Living Green 365: Reining in the drain

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September '15 header

Water down the drain becomes another person's drinking water

Your sink or toilet is connected to a wastewater treatment plant or underground septic system. Treatment plants are really good at removing age-old stuff like human waste. But they have a much harder time removing some chemicals and products of modern life. As a result, these pollutants end up in our rivers, lakes, and streams and can end up in our drinking water. Keep them out of the sink and toilet by disposing of them safely and choosing non-toxic alternatives!

Some chemicals aren't removed

Learn More

  • Looking for ways to reduce chemicals in the home or better manage the ones that you have?  The Minnesota Pollution Control Agency (MPCA) 's Hazards in your Home webpage provides options for identifying, handling, disposing of, and avoiding toxic products.

  • At the request of the Minnesota Legislature, the MPCA looked into the issue of microbeads. What they found is contained in a report available at the MPCA's website.

  • Two recent studies released by the MPCA confirm that a wide variety of unregulated chemicals are ending up in Minnesota’s lakes and rivers. The chemicals, including pharmaceuticals and personal care products, are of concern because many have properties that can interfere with the functioning of hormones in animals and people.

"Flushable" wipes: A big, gross problem for wastewater pipes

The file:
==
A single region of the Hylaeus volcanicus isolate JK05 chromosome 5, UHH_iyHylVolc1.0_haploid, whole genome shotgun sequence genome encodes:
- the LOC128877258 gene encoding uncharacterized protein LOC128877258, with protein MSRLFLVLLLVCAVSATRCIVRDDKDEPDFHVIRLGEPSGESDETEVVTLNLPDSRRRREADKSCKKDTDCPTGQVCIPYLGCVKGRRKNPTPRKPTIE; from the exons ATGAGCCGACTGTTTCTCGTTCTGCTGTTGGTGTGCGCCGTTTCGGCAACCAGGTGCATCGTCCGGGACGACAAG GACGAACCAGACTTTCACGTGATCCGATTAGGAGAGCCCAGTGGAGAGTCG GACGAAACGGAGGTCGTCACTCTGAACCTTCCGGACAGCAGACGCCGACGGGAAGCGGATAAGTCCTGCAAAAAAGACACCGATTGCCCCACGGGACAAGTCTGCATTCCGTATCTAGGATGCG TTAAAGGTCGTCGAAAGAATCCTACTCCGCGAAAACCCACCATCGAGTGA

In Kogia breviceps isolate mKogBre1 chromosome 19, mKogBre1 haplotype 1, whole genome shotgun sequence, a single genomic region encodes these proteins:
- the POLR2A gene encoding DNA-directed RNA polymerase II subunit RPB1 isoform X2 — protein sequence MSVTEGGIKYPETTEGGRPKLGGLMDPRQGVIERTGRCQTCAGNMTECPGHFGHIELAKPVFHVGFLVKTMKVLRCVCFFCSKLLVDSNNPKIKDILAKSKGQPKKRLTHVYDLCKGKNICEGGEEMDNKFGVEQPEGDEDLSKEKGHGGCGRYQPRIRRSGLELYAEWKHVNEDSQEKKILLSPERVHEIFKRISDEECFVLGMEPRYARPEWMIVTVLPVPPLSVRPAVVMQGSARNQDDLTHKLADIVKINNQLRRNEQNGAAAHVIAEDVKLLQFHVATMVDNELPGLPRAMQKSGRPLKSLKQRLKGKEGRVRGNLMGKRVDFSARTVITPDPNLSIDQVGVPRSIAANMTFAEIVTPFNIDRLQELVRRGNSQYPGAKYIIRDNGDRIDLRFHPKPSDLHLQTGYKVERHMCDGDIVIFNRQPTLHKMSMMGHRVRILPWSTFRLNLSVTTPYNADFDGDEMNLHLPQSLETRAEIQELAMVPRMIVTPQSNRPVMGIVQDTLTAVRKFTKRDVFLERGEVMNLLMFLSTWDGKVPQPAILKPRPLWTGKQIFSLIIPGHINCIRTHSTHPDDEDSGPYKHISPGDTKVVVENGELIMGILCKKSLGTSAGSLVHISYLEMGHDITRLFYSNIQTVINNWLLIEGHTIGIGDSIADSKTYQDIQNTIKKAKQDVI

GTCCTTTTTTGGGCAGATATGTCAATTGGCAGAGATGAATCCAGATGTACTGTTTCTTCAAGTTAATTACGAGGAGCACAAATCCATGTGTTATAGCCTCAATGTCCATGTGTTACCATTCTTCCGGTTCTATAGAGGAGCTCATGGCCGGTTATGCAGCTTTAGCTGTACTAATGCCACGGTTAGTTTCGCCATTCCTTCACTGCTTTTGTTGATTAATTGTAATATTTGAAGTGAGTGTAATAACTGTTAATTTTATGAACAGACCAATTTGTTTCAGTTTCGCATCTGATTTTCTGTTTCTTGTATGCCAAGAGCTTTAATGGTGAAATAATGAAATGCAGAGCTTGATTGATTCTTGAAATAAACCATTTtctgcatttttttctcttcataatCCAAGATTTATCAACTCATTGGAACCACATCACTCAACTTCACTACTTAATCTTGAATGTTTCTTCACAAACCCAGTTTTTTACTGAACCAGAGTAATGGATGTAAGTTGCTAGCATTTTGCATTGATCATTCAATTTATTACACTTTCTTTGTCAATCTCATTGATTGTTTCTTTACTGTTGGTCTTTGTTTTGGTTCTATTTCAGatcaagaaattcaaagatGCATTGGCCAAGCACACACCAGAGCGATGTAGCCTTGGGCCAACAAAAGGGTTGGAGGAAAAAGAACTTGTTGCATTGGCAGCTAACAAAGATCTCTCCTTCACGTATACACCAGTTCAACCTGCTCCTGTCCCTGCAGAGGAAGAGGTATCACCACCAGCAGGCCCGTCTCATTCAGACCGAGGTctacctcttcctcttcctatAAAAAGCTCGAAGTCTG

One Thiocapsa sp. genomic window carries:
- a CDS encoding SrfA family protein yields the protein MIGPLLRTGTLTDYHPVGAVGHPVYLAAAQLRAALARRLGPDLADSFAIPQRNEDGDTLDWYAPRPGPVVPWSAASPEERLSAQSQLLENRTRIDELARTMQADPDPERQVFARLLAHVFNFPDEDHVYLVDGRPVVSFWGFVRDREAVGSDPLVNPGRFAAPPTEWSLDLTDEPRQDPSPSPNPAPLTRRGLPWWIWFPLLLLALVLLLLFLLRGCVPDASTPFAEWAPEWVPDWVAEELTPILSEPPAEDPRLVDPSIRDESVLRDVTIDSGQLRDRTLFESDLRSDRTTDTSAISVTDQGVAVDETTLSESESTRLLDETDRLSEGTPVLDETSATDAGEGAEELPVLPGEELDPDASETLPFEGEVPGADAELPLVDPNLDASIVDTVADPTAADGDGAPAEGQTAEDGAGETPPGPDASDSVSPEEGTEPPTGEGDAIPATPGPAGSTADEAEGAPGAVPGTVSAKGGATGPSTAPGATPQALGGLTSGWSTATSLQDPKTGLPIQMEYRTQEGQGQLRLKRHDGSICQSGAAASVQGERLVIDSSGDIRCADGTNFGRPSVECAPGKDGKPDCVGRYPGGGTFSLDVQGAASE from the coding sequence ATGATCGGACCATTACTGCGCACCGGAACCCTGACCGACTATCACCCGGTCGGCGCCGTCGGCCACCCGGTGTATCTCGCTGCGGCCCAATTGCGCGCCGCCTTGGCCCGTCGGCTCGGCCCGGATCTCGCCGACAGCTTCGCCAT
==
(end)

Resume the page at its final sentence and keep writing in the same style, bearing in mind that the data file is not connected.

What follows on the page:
Big Gross Problem

You might see products like wet wipes marketed as "flushable." Don't do it!

Stuff doesn't disappear when it goes down the drain. Wipes, tampons, and cat litter--even those labeled as "flushable"--clog up pipes and filters. These clogs are expensive to fix, and if they're not caught in time, they can cause sewage backups or ruptured pipes.

In 2013, workers removed a big, stinky glob the size of a double-decker bus from a London sewer. The 15-ton glob was made up of wet wipes stuck together with congealed fat and other waste. It damaged a large sewer line, and took weeks to fix, at a cost of hundreds of thousands of dollars.

Remember: If it's not toilet paper and it didn't come from your body, don't flush it!

Check out Spokane, Washington's very cool and informative video comparing wipes, toilet paper, and other products, and what happens to them in the "flushing" process.

Will it Flush

Community events and resources

MRES Renewable Energy Tour. The Minnesota Renewable Energy Society is holding its annual Renewable Energy Tour on Saturday, October 3, from 10am-3pm. The self-guided event is free and open to the public, and  includes 50 homes, businesses and farms throughout Minnesota with renewable energy systems and sustainable practices. A list of sites is available on the MRES website.

Broken stuff? Don't trash it -- Fix-it! This fall, both Ramsey and Hennepin Counties are holding  Fix-it Clinics for the public in a variety of locations. Residents of both counties can bring in small household appliances, clothing, electronics, and more to receive guided assistance from volunteers with repair skills.

  • Hennepin County Fix-it Clinic locations include: St. Anthony Village City Hall and Community Center (October 10), Folwell Park Rec Center in Minneapolis (November 14), and Maple Grove Community Center (December 12). All clinics are from noon-4pm.
  • Clinics will be held in Ramsey County on the following Saturdays: October 31 (Roseville Library), November 21 (White Bear Lake Library), and December 19 (Mounds View Library).

Thank you for reading Living Green 365. This newsletter is a publication of the Minnesota Pollution Control Agency. Please send questions or comments about living green to the address below.


Erin Barnes-Driscoll and the Living Green Team